Edit: clarified that take care means print
Yes. The last line prints out the GC content for the last record.
No, it does not because it never runs the calculation for the last sequence. It will instead take the GC% for the second-to-last sequence.
When I run your code on this:
then I'm getting this output
seq3 clearly does not have 50% GC, also it prints the '>', which I think could also be 'off-spec'.
Thank you for pointing this out. I think the last two sequences of the fasta file I tested my script on actually had the same GC content which is why I might have overlooked this, just proving I should have done more tests. Do you think there is a better approach I could have used? It seems like skipping the first header line and retroactively printing is a road to confusions such as these, but I did not see anyway around it.
Biopython SeqIO can spare you many headaches when parsing common filetypes, including fasta. See the excellent tutorial and cookbook. My code below also uses SeqIO
My code boils down to following core functions:
This processes each sequence separately and doesn't complicate stuff. Note that there is no need to add A and T and N, just count G and C and divide by length. My code also rounds the percentage, up to you what you want to do with that. As a bonus it also prints out the length of each sequence...
If something is unclear, please ask and I would be happy to explain.
No, apparently I'm blind :)
Thank you so much for pointing this out! I interpreted my "gc_content("/home/pat/Documents/FTO_Exons.fasta")" as the single command line argument, but I now see that it should have been %python GC_content.py /path_to_fasta_file/.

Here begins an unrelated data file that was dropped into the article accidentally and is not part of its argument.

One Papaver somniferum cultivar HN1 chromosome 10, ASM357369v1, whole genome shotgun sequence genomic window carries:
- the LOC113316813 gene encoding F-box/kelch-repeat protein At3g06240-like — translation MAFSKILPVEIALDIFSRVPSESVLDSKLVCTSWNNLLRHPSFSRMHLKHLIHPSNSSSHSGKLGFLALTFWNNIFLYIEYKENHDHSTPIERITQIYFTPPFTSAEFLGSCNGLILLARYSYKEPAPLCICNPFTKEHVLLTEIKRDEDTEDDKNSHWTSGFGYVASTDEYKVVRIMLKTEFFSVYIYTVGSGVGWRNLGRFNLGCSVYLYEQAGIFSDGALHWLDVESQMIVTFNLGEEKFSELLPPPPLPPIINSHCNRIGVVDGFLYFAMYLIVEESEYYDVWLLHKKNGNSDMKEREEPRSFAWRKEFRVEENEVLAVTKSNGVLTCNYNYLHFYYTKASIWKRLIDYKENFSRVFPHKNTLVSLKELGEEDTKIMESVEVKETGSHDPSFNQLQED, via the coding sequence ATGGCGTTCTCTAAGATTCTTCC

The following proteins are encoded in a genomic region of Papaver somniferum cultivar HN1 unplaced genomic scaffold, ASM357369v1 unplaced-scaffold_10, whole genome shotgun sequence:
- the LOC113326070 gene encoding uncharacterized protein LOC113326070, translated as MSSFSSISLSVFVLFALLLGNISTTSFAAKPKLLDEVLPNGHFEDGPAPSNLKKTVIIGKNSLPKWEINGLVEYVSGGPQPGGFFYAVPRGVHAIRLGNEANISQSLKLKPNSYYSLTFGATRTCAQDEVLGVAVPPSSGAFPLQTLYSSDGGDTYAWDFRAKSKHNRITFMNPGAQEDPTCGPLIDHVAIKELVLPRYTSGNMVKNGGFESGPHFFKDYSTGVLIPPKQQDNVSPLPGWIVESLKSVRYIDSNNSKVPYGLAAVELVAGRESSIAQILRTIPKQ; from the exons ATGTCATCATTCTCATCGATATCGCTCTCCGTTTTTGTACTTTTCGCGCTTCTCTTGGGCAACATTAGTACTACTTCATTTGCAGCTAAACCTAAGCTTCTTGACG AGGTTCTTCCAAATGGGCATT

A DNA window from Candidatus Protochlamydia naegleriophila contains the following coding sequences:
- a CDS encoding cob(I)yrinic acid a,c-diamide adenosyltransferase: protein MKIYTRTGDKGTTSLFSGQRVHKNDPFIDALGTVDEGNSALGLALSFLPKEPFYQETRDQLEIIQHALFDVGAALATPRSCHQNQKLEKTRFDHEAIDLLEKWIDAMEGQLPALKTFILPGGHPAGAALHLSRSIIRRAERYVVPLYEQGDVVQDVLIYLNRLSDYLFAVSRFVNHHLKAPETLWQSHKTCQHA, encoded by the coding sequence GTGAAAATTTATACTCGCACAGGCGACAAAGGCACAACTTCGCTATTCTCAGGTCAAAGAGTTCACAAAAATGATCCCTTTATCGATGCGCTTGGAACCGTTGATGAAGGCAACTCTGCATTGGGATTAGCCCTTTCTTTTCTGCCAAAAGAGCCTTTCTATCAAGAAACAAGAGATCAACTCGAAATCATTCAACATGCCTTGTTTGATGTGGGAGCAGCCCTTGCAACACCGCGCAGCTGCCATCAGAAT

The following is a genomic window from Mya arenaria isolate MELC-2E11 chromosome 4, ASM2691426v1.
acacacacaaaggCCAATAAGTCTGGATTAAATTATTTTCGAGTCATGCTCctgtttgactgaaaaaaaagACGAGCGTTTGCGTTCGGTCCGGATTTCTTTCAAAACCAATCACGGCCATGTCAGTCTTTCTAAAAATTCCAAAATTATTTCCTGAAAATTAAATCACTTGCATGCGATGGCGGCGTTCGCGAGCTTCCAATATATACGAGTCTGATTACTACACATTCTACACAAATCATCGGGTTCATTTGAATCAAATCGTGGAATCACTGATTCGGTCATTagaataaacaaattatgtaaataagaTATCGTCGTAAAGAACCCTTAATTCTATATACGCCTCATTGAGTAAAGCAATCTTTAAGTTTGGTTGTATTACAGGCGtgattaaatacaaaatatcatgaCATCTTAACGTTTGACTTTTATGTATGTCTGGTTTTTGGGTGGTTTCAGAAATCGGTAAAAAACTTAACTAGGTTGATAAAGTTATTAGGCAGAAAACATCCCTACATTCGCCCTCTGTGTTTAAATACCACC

As an aside, I think this is one of the problems with testing-as-an-interview-screen since the OP could have great biology or reasoning skills but just doesn't nail this specific problem. It's obvious that there's lots of logic in this python function, also understanding of the problem, and an informal chat about how to solve the problem might have been more meaningful than example code. I'd certainly fall into some of the same traps if someone asked me to solve this problem in Perl.
Thank you for the encouragement! And I agree that a lot of this could have been sorted out if I had an opportunity to chat with him in person. Speaking of Perl, I generally do most of my programming in Perl, and I am just starting to pick up python. So if my python looks a little unconventional it is because I am still getting the hang of it.
Sharing code is more convenient (definitely for indentation) using a github gist. When you add the link to the gist in your post it will get recognized and rendered by biostars.
I'll throw in a python script I wrote to get GC content of either a fasta file or intervals in a bed-like file (with header!). Note that I haven't updated it in a while and was less good at programming at that time :-D Also, the
gidictshould be replaced since these are phased out.
Thank you for pointing this out. I am brand new to BioStars and I will keep this in mind for future posts :)